Britain and the world await a highly controversial report on UK’s involvement and justification for the invasion of Iraq. The inquiry and subsequent report, led by former civil servant John Chilcot, began seven years ago after public criticism of the war peaked. The primary gist of the inquiry analyzes Tony Blair’s argument and justification for the war. The invasion of Iraq was met with strong criticism across the globe, even in the US and Britain, the two countries who initiated the war. Even before the invasion began, citizens and journalist alike had been criticizing both the war itself and the arguments being laid out by the governments of Britain and the US.
The decision to launch the inquiry began in 2009 when the ruling Labour Party attempted to address public outrage against the war. At the time of the invasion, both British Prime Minister Tony Blair and US President George W. Bush joined to create the case for war. The centerpiece of the two leader’s arguments was the claim the Iraq had weapons of massive destruction, a claim which was later proven to be false. Even when these allegations were first made, many in the public were skeptical of the evidence provided, and mass distrust of the government spread throughout the US and Britain. The 2-million-word report, now dubbed the Chilcot inquiry, is the official response to this public outrage and distrust.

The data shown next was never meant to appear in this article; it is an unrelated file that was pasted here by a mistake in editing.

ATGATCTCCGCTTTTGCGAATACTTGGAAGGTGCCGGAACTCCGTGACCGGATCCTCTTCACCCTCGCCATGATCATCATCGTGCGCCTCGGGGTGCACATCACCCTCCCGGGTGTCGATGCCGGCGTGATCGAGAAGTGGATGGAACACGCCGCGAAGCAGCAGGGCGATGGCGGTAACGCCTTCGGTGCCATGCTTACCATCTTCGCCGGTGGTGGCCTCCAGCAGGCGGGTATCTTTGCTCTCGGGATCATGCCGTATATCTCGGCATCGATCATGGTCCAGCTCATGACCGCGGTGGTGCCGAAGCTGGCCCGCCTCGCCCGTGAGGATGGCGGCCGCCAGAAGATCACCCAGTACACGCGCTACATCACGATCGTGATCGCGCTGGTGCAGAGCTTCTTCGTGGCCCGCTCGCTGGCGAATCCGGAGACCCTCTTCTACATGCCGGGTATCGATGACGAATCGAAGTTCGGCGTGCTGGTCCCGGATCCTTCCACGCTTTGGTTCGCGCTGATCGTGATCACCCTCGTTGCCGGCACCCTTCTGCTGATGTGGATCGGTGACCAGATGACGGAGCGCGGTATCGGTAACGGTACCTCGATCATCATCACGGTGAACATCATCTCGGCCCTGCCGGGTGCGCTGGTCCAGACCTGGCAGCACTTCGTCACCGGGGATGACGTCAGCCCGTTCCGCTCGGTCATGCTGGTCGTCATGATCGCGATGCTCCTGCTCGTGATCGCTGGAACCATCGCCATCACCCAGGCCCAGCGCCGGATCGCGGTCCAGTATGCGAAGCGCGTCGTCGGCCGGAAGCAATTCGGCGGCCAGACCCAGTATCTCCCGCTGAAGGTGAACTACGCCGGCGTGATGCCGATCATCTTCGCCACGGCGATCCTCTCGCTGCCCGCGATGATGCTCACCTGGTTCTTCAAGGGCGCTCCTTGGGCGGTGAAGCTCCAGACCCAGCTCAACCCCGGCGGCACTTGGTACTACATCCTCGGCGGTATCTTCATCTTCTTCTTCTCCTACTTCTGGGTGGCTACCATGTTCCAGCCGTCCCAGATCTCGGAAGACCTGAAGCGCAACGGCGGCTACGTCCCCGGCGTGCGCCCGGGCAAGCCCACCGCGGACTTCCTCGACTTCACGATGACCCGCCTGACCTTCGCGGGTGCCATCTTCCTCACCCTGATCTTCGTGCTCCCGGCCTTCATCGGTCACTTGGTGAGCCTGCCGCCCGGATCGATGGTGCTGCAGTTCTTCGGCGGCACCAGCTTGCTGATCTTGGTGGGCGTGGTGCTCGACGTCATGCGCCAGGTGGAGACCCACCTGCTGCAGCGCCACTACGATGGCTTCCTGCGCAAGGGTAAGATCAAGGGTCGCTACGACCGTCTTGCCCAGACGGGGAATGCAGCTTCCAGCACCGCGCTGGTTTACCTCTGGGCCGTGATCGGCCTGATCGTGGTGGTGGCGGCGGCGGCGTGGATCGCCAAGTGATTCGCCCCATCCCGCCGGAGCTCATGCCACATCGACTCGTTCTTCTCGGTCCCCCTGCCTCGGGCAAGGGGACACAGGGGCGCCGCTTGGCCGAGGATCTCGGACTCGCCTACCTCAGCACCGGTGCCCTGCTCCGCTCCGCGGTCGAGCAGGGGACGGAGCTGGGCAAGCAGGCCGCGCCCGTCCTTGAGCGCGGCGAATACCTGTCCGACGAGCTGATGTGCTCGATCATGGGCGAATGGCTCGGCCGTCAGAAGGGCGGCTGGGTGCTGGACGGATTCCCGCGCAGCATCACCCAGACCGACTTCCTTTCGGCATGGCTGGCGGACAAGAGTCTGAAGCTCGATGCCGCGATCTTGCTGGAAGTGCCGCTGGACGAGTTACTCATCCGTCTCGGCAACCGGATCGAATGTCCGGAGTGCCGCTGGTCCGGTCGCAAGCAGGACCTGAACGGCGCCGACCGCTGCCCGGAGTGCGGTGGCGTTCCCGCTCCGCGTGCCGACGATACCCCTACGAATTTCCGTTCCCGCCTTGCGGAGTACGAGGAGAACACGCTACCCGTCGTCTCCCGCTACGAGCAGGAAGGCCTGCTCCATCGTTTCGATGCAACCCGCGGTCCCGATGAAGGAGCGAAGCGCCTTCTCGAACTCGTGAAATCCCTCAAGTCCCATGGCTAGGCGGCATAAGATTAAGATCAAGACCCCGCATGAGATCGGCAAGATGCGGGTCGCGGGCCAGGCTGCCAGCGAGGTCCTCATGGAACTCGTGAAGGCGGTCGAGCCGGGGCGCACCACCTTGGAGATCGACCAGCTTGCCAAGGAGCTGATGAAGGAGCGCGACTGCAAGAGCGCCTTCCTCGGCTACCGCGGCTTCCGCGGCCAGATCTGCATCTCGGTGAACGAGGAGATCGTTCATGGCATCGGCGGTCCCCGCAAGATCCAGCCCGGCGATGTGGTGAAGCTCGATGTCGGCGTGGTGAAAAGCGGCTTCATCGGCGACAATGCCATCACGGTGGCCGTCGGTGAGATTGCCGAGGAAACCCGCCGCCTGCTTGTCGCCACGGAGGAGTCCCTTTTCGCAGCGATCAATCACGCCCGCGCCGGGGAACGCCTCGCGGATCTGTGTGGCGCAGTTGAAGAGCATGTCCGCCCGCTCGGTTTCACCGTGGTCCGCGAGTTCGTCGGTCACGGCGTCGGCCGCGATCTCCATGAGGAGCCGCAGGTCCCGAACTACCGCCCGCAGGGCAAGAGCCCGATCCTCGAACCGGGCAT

The report looked at over 150,000 government documents, including memos and conversations between Tony Blair and George W. Bush. However, the report will not recommend or support civil or criminal accusations. Rather, it seeks to uncover the integrity of the claims made by Tony Blair, the exact reasons that led to Britain joining the war and the consequences of the war. Iraq today is still in ruin from the war, despite assurances by the US and the UK to rebuild the country after the invasion. Currently, vast sections of Iraq are controlled by the extremist group ISIS and violence and terrorism still grip the country.
Tony Blair, who was interviewed in a public hearing in 2011 for the inquiry, has rejected any claims of dishonesty or misleading the public before and during the invasion of Iraq. He, as Bush also claims, believed sincerely that Iraq was in violation of UN treaties banning certain weapons. Still, public distrust of Blair’s claims continue. Chilcot said the inquiry would not be a witch-hunt nor is it a government report. He claims the investigation and report are a rational and impartial investigation into the dealings of the government, specifically the Prime Minister, before and during the invasion of Iraq.